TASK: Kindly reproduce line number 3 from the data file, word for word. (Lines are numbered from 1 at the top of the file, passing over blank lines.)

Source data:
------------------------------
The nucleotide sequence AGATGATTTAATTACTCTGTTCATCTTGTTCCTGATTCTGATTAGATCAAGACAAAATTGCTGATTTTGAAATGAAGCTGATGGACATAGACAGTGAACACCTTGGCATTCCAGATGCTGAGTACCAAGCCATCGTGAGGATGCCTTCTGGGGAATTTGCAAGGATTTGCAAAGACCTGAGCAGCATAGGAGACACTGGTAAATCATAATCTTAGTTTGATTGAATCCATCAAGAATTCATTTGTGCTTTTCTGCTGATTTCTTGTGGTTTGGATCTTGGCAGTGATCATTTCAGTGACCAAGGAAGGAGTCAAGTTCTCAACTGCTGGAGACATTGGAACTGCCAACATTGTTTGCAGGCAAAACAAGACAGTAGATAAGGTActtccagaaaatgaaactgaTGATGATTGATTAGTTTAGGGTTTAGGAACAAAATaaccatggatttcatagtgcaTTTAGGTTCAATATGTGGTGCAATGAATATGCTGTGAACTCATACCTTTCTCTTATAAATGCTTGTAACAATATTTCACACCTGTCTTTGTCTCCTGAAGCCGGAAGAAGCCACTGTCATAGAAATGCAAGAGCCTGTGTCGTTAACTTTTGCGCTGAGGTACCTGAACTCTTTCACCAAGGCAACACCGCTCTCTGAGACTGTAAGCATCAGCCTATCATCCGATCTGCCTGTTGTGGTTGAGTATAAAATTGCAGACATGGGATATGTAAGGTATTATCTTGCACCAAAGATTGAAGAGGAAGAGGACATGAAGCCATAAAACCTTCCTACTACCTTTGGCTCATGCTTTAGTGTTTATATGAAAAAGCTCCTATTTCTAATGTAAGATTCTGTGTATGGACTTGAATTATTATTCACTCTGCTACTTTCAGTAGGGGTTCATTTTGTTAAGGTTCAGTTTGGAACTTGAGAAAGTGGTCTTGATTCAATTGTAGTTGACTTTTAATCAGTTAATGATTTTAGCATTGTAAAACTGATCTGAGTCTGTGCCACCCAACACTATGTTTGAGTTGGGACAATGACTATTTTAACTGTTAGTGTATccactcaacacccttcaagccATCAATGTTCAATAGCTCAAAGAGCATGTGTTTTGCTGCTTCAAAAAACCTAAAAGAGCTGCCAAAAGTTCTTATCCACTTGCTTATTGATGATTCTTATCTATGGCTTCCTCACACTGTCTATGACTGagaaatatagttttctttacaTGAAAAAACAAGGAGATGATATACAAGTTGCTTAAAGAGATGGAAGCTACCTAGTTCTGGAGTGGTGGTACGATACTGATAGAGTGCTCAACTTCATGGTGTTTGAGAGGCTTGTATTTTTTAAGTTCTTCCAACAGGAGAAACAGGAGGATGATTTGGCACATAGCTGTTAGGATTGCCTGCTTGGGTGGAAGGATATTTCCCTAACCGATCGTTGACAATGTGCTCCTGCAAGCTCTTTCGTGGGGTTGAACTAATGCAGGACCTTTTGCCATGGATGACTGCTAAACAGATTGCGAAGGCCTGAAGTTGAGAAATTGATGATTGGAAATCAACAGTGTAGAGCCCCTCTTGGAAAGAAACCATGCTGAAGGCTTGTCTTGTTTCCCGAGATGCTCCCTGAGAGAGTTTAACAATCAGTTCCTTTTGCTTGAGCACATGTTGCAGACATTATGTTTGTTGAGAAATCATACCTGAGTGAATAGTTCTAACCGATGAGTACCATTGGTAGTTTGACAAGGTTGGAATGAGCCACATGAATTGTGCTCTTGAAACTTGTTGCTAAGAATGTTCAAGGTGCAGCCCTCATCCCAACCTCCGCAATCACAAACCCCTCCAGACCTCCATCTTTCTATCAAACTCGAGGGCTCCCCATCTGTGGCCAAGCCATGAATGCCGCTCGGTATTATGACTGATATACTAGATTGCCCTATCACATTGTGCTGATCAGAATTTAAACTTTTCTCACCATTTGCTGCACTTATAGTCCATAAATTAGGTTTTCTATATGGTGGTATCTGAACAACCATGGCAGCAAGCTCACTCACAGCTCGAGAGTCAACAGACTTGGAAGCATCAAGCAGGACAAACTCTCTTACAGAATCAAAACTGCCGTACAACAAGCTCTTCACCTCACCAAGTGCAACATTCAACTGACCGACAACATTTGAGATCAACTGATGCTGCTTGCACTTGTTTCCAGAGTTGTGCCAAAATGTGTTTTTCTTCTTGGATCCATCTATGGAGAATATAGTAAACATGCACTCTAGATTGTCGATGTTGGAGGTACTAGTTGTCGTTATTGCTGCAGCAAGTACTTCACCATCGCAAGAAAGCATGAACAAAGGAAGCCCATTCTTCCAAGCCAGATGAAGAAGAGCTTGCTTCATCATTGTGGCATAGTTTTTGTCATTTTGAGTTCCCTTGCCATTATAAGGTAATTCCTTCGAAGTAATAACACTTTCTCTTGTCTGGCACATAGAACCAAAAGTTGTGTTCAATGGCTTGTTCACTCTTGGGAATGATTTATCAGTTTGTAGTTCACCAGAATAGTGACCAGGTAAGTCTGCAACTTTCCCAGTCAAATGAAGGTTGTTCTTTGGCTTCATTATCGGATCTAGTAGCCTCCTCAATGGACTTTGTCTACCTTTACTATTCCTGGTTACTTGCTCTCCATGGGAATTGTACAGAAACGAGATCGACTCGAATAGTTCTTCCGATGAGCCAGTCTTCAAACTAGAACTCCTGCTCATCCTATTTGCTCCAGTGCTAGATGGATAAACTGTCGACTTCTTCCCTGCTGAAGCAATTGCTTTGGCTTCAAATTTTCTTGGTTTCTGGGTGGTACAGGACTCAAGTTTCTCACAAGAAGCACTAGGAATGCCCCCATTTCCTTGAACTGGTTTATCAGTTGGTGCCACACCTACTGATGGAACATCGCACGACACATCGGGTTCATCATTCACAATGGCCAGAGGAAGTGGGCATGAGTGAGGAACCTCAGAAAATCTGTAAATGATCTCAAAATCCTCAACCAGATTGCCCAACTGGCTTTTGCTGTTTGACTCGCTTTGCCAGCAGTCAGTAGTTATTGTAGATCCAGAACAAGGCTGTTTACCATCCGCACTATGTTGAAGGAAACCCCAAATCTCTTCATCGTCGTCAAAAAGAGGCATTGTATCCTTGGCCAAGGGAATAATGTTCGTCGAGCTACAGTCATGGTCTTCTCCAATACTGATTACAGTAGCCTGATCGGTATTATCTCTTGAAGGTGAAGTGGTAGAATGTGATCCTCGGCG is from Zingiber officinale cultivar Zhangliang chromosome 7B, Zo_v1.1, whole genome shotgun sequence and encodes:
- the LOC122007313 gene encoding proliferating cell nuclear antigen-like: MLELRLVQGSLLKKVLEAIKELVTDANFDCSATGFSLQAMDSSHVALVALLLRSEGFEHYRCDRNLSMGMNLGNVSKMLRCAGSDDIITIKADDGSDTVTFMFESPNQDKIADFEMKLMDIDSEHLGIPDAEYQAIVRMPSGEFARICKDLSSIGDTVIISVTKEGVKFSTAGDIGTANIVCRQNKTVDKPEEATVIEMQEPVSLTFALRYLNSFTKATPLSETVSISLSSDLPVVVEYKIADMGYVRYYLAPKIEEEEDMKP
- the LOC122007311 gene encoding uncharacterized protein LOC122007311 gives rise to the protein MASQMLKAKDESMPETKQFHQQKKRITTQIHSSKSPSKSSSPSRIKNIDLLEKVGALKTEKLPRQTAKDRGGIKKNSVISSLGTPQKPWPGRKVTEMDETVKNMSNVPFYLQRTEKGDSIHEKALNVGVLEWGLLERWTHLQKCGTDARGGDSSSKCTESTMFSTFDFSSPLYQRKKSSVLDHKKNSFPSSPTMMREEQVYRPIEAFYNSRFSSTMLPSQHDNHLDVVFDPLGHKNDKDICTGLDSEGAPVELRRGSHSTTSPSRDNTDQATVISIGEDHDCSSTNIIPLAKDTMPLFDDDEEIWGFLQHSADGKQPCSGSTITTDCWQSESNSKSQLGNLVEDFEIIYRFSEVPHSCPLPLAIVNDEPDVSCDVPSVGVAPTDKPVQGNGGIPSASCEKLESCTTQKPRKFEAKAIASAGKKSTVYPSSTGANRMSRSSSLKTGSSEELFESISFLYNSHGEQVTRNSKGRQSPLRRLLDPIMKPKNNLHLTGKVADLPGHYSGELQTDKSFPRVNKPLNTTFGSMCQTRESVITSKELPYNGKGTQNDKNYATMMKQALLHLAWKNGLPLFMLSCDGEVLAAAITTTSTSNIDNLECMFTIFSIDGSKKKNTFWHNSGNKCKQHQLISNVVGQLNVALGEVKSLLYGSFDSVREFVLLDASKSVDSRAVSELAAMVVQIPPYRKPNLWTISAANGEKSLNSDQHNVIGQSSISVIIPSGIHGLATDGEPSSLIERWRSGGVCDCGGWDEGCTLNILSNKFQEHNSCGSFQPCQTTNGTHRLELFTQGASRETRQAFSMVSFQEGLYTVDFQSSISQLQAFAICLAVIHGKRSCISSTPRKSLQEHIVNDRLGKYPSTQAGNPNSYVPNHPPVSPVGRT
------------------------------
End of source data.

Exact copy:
- the LOC122007311 gene encoding uncharacterized protein LOC122007311 gives rise to the protein MASQMLKAKDESMPETKQFHQQKKRITTQIHSSKSPSKSSSPSRIKNIDLLEKVGALKTEKLPRQTAKDRGGIKKNSVISSLGTPQKPWPGRKVTEMDETVKNMSNVPFYLQRTEKGDSIHEKALNVGVLEWGLLERWTHLQKCGTDARGGDSSSKCTESTMFSTFDFSSPLYQRKKSSVLDHKKNSFPSSPTMMREEQVYRPIEAFYNSRFSSTMLPSQHDNHLDVVFDPLGHKNDKDICTGLDSEGAPVELRRGSHSTTSPSRDNTDQATVISIGEDHDCSSTNIIPLAKDTMPLFDDDEEIWGFLQHSADGKQPCSGSTITTDCWQSESNSKSQLGNLVEDFEIIYRFSEVPHSCPLPLAIVNDEPDVSCDVPSVGVAPTDKPVQGNGGIPSASCEKLESCTTQKPRKFEAKAIASAGKKSTVYPSSTGANRMSRSSSLKTGSSEELFESISFLYNSHGEQVTRNSKGRQSPLRRLLDPIMKPKNNLHLTGKVADLPGHYSGELQTDKSFPRVNKPLNTTFGSMCQTRESVITSKELPYNGKGTQNDKNYATMMKQALLHLAWKNGLPLFMLSCDGEVLAAAITTTSTSNIDNLECMFTIFSIDGSKKKNTFWHNSGNKCKQHQLISNVVGQLNVALGEVKSLLYGSFDSVREFVLLDASKSVDSRAVSELAAMVVQIPPYRKPNLWTISAANGEKSLNSDQHNVIGQSSISVIIPSGIHGLATDGEPSSLIERWRSGGVCDCGGWDEGCTLNILSNKFQEHNSCGSFQPCQTTNGTHRLELFTQGASRETRQAFSMVSFQEGLYTVDFQSSISQLQAFAICLAVIHGKRSCISSTPRKSLQEHIVNDRLGKYPSTQAGNPNSYVPNHPPVSPVGRT